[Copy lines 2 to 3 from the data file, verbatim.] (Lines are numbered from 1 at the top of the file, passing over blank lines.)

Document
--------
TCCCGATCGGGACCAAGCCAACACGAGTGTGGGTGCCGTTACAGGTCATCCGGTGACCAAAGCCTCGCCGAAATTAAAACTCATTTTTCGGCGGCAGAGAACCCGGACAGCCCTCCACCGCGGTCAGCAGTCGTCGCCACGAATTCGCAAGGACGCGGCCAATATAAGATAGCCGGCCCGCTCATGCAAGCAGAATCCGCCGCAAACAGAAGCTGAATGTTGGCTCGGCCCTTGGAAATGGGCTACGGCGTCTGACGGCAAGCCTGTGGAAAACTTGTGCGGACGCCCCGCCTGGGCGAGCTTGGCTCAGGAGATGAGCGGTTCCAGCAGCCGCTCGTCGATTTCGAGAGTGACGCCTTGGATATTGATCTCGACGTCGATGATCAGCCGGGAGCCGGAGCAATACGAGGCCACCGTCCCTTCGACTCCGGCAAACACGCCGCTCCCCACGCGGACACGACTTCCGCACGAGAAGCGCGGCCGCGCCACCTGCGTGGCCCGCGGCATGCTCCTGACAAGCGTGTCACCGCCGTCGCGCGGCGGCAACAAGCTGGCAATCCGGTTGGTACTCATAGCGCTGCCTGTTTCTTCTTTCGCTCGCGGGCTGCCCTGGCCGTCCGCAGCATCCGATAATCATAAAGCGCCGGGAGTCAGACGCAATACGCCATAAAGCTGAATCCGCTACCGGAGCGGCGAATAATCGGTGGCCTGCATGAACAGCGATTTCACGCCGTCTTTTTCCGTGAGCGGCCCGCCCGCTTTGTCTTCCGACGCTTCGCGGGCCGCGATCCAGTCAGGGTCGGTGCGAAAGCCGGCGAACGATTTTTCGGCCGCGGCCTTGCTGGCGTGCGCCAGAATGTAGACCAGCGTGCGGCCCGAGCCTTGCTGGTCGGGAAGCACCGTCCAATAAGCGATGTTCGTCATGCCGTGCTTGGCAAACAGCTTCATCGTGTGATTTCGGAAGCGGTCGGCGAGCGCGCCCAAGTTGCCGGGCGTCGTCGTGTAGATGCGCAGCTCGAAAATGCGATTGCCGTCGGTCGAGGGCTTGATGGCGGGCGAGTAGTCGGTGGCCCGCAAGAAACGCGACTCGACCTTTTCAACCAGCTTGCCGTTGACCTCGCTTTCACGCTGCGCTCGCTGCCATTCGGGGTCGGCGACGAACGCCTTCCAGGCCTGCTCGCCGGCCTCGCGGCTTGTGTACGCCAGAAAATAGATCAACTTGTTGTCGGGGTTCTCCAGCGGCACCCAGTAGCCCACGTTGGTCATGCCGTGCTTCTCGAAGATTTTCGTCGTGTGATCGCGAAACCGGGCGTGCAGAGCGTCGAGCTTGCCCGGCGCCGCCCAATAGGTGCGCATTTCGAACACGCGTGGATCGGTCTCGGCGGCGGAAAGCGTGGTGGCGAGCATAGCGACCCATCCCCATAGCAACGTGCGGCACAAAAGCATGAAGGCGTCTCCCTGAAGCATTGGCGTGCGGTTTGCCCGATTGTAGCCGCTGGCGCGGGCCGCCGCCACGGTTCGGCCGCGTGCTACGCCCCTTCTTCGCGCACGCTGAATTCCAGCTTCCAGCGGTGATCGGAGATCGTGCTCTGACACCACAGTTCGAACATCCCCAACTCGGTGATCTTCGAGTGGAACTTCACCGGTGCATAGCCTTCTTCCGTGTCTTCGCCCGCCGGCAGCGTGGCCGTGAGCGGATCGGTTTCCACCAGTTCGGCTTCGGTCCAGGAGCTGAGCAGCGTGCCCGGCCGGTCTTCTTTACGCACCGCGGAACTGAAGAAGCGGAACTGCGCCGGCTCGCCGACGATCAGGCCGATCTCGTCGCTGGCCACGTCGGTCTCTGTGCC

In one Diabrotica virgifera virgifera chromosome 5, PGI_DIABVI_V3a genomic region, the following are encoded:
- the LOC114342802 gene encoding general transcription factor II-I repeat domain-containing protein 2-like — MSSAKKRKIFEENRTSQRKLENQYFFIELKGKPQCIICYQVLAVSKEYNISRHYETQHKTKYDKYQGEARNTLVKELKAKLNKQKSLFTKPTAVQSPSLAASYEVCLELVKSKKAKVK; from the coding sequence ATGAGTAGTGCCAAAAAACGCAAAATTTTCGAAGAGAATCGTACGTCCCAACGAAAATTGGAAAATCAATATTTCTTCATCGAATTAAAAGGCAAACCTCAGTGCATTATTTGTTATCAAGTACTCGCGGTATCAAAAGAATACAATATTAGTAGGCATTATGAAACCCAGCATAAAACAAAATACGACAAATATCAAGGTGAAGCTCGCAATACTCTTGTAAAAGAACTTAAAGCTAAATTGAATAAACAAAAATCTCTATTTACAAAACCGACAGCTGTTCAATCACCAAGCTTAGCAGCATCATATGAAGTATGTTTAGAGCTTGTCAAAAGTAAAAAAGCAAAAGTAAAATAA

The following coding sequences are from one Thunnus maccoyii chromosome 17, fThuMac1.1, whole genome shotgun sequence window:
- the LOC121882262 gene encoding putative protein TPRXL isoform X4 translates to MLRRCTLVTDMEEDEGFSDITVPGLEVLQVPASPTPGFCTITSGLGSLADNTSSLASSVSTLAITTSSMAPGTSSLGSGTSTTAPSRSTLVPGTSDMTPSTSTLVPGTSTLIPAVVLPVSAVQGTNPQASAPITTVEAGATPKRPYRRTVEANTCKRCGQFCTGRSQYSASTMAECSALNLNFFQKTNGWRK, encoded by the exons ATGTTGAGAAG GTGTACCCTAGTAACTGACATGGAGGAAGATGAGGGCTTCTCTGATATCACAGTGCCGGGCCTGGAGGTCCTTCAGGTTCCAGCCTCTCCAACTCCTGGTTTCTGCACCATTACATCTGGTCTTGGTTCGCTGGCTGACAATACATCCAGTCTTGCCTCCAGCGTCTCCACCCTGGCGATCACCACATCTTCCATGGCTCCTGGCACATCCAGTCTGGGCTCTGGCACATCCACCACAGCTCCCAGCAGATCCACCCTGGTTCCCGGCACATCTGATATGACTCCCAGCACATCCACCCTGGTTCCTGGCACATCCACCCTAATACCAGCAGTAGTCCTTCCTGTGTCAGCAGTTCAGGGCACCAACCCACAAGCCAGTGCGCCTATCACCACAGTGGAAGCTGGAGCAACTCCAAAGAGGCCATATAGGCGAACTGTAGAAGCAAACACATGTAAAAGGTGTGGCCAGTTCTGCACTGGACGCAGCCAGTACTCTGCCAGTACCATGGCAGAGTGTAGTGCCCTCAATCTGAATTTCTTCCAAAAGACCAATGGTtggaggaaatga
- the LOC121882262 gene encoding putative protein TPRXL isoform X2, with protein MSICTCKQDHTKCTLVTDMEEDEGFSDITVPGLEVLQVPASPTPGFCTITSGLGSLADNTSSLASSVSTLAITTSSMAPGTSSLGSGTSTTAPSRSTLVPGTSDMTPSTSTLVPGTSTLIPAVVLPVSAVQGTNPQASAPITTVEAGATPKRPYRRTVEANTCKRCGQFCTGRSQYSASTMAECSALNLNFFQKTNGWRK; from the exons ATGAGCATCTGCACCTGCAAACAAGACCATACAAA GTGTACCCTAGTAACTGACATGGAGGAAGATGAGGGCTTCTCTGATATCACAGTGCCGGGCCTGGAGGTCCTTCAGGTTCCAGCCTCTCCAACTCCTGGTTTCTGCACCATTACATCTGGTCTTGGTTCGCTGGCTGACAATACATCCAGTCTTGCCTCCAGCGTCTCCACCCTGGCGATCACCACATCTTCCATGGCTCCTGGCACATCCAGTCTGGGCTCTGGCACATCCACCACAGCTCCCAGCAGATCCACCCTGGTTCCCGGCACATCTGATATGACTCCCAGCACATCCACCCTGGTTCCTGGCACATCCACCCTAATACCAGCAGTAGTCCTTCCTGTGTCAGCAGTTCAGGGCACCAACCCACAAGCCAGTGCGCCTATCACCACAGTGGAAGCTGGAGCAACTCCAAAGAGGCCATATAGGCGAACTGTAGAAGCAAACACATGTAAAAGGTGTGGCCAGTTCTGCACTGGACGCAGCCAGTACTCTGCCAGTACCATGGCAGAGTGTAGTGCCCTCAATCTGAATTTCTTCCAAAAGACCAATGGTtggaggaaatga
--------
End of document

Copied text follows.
In one Diabrotica virgifera virgifera chromosome 5, PGI_DIABVI_V3a genomic region, the following are encoded:
- the LOC114342802 gene encoding general transcription factor II-I repeat domain-containing protein 2-like — MSSAKKRKIFEENRTSQRKLENQYFFIELKGKPQCIICYQVLAVSKEYNISRHYETQHKTKYDKYQGEARNTLVKELKAKLNKQKSLFTKPTAVQSPSLAASYEVCLELVKSKKAKVK; from the coding sequence ATGAGTAGTGCCAAAAAACGCAAAATTTTCGAAGAGAATCGTACGTCCCAACGAAAATTGGAAAATCAATATTTCTTCATCGAATTAAAAGGCAAACCTCAGTGCATTATTTGTTATCAAGTACTCGCGGTATCAAAAGAATACAATATTAGTAGGCATTATGAAACCCAGCATAAAACAAAATACGACAAATATCAAGGTGAAGCTCGCAATACTCTTGTAAAAGAACTTAAAGCTAAATTGAATAAACAAAAATCTCTATTTACAAAACCGACAGCTGTTCAATCACCAAGCTTAGCAGCATCATATGAAGTATGTTTAGAGCTTGTCAAAAGTAAAAAAGCAAAAGTAAAATAA